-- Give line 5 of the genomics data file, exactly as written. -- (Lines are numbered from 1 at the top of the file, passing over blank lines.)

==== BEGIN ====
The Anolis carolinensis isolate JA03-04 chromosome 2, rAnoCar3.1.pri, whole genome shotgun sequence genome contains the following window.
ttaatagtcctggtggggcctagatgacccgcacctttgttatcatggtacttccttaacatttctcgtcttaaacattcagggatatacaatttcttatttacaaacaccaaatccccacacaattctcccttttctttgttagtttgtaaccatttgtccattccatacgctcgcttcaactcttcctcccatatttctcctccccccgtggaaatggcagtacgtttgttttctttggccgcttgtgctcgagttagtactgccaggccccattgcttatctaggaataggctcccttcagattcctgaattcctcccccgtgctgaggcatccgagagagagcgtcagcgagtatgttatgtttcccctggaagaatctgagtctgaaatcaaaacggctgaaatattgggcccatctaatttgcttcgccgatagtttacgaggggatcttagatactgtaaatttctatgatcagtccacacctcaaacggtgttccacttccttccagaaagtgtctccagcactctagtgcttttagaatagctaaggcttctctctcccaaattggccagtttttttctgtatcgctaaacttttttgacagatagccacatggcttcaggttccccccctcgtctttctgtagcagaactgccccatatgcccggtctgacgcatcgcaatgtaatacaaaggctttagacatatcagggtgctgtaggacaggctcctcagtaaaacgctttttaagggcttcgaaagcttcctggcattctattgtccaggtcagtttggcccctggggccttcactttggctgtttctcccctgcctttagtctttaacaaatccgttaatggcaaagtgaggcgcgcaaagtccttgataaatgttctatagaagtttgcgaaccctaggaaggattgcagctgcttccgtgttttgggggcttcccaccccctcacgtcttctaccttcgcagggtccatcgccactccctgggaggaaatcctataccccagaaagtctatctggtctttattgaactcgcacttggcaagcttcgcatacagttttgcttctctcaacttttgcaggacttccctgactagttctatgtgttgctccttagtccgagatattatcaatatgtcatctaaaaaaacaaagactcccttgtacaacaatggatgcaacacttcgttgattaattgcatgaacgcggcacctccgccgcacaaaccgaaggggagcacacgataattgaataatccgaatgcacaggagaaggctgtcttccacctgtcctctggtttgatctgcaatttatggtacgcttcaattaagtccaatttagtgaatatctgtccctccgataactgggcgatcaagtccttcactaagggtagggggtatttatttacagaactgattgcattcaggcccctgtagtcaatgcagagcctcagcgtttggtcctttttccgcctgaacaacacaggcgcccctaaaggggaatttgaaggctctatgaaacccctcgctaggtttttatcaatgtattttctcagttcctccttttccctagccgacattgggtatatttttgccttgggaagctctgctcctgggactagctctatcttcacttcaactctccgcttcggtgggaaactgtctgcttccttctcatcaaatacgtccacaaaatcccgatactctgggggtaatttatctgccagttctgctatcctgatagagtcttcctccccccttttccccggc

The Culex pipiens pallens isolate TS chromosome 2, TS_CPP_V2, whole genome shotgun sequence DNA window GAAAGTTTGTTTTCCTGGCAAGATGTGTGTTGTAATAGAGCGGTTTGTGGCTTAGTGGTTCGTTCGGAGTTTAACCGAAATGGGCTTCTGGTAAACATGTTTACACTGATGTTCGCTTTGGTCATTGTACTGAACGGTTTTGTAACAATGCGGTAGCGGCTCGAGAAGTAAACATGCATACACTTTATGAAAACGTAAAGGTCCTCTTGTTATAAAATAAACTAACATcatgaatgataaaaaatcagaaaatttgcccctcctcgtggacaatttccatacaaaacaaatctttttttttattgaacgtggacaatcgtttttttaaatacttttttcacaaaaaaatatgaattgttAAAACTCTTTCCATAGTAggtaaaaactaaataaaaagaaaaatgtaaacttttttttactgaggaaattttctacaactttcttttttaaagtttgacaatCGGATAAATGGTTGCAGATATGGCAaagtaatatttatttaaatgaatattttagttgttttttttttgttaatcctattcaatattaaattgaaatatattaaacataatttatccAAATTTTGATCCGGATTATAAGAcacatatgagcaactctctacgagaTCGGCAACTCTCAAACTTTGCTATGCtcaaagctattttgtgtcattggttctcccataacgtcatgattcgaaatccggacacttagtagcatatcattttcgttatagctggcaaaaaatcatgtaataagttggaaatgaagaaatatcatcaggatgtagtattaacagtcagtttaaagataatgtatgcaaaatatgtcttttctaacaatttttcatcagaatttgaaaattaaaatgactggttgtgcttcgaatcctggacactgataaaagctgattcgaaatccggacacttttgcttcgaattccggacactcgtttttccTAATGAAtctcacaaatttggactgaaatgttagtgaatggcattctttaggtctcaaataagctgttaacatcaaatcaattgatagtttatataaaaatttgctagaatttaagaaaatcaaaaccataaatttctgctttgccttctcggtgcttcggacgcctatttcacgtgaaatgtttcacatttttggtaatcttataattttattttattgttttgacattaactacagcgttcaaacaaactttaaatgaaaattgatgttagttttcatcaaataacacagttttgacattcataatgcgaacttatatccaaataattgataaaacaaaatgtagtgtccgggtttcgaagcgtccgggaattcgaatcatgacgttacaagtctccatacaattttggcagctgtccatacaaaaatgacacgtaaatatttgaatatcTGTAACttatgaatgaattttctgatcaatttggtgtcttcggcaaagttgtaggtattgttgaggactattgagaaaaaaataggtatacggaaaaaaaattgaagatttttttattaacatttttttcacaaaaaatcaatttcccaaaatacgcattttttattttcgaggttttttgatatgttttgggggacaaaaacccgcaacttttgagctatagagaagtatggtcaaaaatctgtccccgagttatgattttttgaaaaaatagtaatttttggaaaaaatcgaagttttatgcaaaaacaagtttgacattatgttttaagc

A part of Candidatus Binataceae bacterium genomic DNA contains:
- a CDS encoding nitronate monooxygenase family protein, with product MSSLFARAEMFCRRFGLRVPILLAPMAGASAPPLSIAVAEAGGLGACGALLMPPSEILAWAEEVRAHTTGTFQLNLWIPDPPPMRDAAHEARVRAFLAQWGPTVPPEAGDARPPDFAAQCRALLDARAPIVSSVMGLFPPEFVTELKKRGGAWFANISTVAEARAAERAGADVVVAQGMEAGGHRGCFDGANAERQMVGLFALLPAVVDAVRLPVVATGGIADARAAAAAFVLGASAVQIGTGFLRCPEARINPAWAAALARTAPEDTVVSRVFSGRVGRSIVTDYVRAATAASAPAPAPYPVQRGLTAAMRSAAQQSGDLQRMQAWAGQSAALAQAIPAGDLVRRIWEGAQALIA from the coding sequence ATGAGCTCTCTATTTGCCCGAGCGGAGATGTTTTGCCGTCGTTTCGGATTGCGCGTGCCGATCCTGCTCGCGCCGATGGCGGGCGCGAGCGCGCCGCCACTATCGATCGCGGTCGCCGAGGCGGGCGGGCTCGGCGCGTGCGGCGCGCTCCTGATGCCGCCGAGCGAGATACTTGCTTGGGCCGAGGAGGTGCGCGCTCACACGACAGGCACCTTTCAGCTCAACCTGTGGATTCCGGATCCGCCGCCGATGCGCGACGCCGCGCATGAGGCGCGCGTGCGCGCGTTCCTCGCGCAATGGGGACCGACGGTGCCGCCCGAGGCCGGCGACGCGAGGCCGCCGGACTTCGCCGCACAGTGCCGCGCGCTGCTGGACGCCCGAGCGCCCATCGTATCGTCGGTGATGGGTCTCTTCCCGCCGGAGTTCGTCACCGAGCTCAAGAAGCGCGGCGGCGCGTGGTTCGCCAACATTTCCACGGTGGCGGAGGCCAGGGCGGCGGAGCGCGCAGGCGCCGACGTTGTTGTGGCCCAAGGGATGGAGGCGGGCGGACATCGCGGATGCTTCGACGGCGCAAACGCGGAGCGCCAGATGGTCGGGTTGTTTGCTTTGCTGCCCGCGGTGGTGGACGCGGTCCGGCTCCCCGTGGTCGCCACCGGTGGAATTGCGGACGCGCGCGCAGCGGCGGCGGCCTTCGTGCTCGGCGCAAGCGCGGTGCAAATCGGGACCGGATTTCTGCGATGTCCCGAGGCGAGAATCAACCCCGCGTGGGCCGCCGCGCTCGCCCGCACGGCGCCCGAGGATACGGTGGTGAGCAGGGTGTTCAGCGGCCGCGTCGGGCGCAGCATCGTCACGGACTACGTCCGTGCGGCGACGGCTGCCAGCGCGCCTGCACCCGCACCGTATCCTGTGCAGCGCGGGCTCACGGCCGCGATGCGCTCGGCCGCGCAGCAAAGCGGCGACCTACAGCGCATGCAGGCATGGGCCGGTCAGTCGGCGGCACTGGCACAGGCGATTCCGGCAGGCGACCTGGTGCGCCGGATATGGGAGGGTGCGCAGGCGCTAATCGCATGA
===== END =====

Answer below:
- a CDS encoding nitronate monooxygenase family protein, with product MSSLFARAEMFCRRFGLRVPILLAPMAGASAPPLSIAVAEAGGLGACGALLMPPSEILAWAEEVRAHTTGTFQLNLWIPDPPPMRDAAHEARVRAFLAQWGPTVPPEAGDARPPDFAAQCRALLDARAPIVSSVMGLFPPEFVTELKKRGGAWFANISTVAEARAAERAGADVVVAQGMEAGGHRGCFDGANAERQMVGLFALLPAVVDAVRLPVVATGGIADARAAAAAFVLGASAVQIGTGFLRCPEARINPAWAAALARTAPEDTVVSRVFSGRVGRSIVTDYVRAATAASAPAPAPYPVQRGLTAAMRSAAQQSGDLQRMQAWAGQSAALAQAIPAGDLVRRIWEGAQALIA from the coding sequence ATGAGCTCTCTATTTGCCCGAGCGGAGATGTTTTGCCGTCGTTTCGGATTGCGCGTGCCGATCCTGCTCGCGCCGATGGCGGGCGCGAGCGCGCCGCCACTATCGATCGCGGTCGCCGAGGCGGGCGGGCTCGGCGCGTGCGGCGCGCTCCTGATGCCGCCGAGCGAGATACTTGCTTGGGCCGAGGAGGTGCGCGCTCACACGACAGGCACCTTTCAGCTCAACCTGTGGATTCCGGATCCGCCGCCGATGCGCGACGCCGCGCATGAGGCGCGCGTGCGCGCGTTCCTCGCGCAATGGGGACCGACGGTGCCGCCCGAGGCCGGCGACGCGAGGCCGCCGGACTTCGCCGCACAGTGCCGCGCGCTGCTGGACGCCCGAGCGCCCATCGTATCGTCGGTGATGGGTCTCTTCCCGCCGGAGTTCGTCACCGAGCTCAAGAAGCGCGGCGGCGCGTGGTTCGCCAACATTTCCACGGTGGCGGAGGCCAGGGCGGCGGAGCGCGCAGGCGCCGACGTTGTTGTGGCCCAAGGGATGGAGGCGGGCGGACATCGCGGATGCTTCGACGGCGCAAACGCGGAGCGCCAGATGGTCGGGTTGTTTGCTTTGCTGCCCGCGGTGGTGGACGCGGTCCGGCTCCCCGTGGTCGCCACCGGTGGAATTGCGGACGCGCGCGCAGCGGCGGCGGCCTTCGTGCTCGGCGCAAGCGCGGTGCAAATCGGGACCGGATTTCTGCGATGTCCCGAGGCGAGAATCAACCCCGCGTGGGCCGCCGCGCTCGCCCGCACGGCGCCCGAGGATACGGTGGTGAGCAGGGTGTTCAGCGGCCGCGTCGGGCGCAGCATCGTCACGGACTACGTCCGTGCGGCGACGGCTGCCAGCGCGCCTGCACCCGCACCGTATCCTGTGCAGCGCGGGCTCACGGCCGCGATGCGCTCGGCCGCGCAGCAAAGCGGCGACCTACAGCGCATGCAGGCATGGGCCGGTCAGTCGGCGGCACTGGCACAGGCGATTCCGGCAGGCGACCTGGTGCGCCGGATATGGGAGGGTGCGCAGGCGCTAATCGCATGA